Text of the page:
Another popular argument for recycling is that it is better for the environment. Unfortunately, this is most often not the case (Benjamin, D). Since recycling requires a whole separate line of trucks to pick up and sort recyclables while idling house to house (regardless if only two houses on the street contribute), this doubles the amount of emissions that would have been put into the atmosphere if only the garbage trucks had come through (Benjamin, D). After these trucks drop off their loads at the recycling centers, more polluting machines which require energy are used to sort the items and ready them for the factories that will prepare them to be reused for production. After the items are sorted they are loaded onto another truck and carried off to the manufacturing plant. In the case of paper for example, this is often somewhere near a forest in a paper mill which could be hundreds of miles away. Here it is deinked and bleached, which leaves behind a scummy chemical sludge. A National Wildlife Federation study shows that recycling 100 tons of newspaper produces 40 tons of toxic sludge. After this process is completed, then paper is turned back into pulp which puts more smoke into the air. So the only way to truly recycle the paper is to read the same newspaper over and over again (Penn, J). 

            An additional case in support of recycling is that saves trees. The simple truth is that there are three times more trees today then we had in 1920 because “87% of our paper stock comes from trees which are grown as a crop specifically for the purpose of paper production. Acting to 'conserve trees' through paper recycling is like acting to 'conserve corn' by cutting back on corn consumption” (Taylor, J). Trees are a renewable source and because paper production generally requires “virgin pulp”, much of the tree will be used in products that require wood so that no part of the tree is wasted and also, this means that more trees will be planted to replace the tree previously cut down (Benjamin, D). There is no difference between these tree farms that get planted and harvested for a product to be sold and farms that yield produce or tobacco. 

            As an act of good will towards the community, many feel that taking away recycling will remove the jobs currently available to run the process. These “make-work jobs” do pay more than many unskilled jobs, but they are dirty, strenuous and often very filthy (Benjamin, D). However, the biggest argument against these jobs is that they’re solely there to give them employees something to do. Since recycling is more expensive, worse on the environment and takes up more resources than simply dumping the trash in a landfill, then there is no purpose to spend subsidized government money to pay people to do something that doesn’t really accomplish anything. Daniel Benjamin, a professor of economics at Clemson University and a senior associate of PERC (the Center for Free Market Environmentalism) says “To argue that one of the benefits of recycling is that is puts people on what is fundamentally make-work jobs doesn’t make any more sense than to put these people to work trimming my yard with toenail clippers.”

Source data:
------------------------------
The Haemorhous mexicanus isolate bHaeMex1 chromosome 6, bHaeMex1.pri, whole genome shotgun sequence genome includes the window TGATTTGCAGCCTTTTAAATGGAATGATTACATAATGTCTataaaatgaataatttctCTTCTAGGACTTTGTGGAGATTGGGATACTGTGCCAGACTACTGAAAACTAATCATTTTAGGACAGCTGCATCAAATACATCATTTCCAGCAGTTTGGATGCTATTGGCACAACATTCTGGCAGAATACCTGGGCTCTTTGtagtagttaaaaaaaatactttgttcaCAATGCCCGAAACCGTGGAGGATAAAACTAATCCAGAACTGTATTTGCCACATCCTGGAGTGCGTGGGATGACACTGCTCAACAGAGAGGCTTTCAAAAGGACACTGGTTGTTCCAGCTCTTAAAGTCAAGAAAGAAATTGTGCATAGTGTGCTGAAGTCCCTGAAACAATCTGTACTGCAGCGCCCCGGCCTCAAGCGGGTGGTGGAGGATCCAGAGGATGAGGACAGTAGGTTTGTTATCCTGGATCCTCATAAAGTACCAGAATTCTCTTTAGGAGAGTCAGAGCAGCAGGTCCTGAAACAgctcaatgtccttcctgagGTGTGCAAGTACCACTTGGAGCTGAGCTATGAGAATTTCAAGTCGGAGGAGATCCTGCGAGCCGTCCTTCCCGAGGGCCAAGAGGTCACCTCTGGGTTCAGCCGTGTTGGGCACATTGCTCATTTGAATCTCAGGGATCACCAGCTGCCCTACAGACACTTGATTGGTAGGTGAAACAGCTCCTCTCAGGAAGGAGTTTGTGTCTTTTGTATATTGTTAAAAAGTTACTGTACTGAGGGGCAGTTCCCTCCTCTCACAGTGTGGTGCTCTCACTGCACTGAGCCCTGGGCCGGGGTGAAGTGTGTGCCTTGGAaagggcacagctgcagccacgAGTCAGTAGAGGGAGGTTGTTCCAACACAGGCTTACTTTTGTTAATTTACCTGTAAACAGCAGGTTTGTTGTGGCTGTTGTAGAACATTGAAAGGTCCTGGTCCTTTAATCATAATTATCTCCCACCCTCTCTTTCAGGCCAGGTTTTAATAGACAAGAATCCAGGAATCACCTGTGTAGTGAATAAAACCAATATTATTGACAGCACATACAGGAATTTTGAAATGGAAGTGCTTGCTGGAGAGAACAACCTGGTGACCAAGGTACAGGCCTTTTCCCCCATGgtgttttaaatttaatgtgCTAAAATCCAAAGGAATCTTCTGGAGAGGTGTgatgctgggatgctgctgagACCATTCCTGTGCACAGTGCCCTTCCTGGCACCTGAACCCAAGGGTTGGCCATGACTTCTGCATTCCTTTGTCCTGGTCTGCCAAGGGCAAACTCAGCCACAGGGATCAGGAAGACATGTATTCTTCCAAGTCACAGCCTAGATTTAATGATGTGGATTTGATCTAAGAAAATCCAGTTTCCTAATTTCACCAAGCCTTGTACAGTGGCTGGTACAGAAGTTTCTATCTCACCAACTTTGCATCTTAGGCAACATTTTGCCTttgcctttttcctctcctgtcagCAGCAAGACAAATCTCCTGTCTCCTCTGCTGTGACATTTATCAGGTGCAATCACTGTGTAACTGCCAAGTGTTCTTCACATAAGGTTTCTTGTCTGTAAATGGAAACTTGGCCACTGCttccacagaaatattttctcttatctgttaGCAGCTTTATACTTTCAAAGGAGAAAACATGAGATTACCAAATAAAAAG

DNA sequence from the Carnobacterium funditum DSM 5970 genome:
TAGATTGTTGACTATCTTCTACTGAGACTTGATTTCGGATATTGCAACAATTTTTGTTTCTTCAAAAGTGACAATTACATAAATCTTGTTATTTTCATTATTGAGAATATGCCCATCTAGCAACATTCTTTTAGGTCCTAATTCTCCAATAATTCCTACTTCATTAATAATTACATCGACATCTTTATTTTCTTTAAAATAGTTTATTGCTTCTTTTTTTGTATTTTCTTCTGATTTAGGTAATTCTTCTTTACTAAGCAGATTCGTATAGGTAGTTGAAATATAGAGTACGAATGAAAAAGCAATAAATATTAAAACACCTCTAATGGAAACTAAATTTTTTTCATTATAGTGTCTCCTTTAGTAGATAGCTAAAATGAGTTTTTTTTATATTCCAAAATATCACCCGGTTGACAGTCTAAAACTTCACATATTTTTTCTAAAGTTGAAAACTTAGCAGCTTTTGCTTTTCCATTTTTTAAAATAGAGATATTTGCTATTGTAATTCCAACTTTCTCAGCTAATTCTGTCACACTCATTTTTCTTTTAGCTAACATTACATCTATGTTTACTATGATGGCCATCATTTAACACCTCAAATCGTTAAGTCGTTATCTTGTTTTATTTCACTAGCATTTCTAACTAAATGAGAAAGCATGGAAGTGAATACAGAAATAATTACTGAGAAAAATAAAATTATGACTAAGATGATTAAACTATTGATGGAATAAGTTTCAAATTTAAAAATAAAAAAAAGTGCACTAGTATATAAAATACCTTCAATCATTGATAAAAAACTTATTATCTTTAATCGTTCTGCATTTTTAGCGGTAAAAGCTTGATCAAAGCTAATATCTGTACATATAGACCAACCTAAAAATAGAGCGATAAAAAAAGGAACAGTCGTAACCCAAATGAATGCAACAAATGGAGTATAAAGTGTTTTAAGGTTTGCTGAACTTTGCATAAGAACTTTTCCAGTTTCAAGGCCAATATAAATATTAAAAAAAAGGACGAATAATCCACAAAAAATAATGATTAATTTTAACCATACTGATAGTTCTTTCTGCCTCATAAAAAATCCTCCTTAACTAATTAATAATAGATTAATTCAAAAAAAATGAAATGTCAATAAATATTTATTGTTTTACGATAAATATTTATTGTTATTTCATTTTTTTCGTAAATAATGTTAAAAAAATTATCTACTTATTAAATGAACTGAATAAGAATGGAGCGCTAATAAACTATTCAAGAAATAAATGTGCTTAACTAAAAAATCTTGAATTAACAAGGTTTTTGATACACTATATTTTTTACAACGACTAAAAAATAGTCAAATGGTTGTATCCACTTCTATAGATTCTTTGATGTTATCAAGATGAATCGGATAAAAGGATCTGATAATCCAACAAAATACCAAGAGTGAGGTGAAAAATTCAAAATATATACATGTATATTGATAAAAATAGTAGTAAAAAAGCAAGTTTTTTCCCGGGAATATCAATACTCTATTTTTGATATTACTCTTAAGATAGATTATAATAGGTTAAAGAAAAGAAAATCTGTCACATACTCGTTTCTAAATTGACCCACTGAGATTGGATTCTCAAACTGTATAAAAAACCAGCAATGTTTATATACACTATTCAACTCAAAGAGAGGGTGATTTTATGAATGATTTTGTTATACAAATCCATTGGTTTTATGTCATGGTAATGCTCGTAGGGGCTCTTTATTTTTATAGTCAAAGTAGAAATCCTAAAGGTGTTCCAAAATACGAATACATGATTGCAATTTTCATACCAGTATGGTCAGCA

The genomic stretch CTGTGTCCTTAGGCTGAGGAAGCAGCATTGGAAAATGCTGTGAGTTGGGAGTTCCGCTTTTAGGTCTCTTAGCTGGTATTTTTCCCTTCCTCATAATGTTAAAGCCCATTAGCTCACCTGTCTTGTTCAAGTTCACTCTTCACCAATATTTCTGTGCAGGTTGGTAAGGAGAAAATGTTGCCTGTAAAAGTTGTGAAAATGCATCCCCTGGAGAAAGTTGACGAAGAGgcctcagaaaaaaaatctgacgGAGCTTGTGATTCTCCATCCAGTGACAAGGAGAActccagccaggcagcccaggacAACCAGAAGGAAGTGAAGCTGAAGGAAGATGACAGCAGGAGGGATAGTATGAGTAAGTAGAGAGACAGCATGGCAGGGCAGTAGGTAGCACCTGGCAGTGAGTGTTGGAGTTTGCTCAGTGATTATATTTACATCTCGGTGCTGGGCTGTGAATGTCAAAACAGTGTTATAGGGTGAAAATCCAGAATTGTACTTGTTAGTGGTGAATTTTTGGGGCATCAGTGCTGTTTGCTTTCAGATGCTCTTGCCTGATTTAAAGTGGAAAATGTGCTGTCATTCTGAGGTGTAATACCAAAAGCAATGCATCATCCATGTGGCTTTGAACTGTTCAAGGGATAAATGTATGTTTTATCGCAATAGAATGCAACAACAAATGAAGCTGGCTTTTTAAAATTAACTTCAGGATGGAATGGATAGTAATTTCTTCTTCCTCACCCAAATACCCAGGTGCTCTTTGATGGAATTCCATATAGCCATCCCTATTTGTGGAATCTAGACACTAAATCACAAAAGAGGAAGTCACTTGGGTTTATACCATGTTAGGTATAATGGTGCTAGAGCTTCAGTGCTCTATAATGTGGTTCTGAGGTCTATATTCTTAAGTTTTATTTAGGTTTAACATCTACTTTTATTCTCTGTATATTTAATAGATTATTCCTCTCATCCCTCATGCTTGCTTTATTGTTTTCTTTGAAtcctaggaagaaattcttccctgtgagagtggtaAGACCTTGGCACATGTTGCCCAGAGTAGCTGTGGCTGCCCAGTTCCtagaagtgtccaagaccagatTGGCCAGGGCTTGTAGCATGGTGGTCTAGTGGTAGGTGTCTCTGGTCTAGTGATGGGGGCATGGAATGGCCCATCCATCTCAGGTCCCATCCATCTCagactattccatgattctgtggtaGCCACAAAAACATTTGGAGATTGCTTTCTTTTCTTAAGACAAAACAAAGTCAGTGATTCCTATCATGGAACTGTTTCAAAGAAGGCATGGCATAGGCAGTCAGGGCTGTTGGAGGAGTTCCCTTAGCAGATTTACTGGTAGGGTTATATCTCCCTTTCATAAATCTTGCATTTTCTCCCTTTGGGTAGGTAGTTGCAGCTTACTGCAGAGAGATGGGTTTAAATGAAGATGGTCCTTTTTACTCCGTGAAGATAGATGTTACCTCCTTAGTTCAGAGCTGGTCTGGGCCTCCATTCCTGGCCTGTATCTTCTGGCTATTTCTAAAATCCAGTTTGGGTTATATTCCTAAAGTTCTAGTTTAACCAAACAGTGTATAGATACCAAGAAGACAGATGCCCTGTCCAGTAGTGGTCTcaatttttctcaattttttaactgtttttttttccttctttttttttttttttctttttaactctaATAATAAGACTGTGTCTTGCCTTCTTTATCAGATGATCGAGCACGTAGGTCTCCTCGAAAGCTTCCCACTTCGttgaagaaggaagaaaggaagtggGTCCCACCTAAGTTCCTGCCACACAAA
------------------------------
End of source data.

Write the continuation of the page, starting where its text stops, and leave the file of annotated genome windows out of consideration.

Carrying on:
One common misconception cycling through the minds of most Americans, due in part to the invalid accusations made by EPA’s J Winston Porter, is that we are running out of landfill space. This is simply not true. Actual landfill space is rising. There may be a small number of dumps, but there is tons of space left (Benjamin, D). When this controversial paper was written by Porter in 1987 he claimed that “1/3rd of the nation’s landfills will be full within the next few years” and “if we wait, the problem will get worse.” This is simply not true. “Trash is an interstate business, with 47 states exporting the stuff and 45 importing it. Indeed, the total land area needed to hold all of America’s garbage for the next century would be only about 10 miles square” (Benjamin, D). This is a completely realistic number and we have plenty of space to work with. If we threw out recycling today, we would save $800 trillion over the next 100 years. Some may bring up that 100 is really not that far away; so what then? A plot 35 miles cubed and 250 feet high would hold our trash for a millennium (Loden, A).   It is quite possibly and likely that we will have a better solution for the disposal of our waste by then, but if not, 35 miles would not be much to sacrifice to save the $8 billion a year we’re currently spending on recycling. 

A natural fear many have regarding landfills is their safety. Nevertheless, the EPA regulates very harsh limitations and expectations that these landfills have to adhere to. They state currently that risks to humans from landfills are about 1 in a billion, and even the risk to plants and animals is virtually nonexistent. “The agency has concluded that landfills constructed according to EPA regulations can be expected to cause 5.7 cancer-related deaths over the next 300 years—one every 50 years (EPA 1990,


1991; Goodstein 1995). To put this in perspective, cancer kills over 560,000 people every year in the United States, and celery, pears, and lettuce are all considerably more dangerous to humans than are modern landfills (Ames, Magaw, and Gold 1987; Gold, Ames, and Slone 2002).” There are several reasons for this.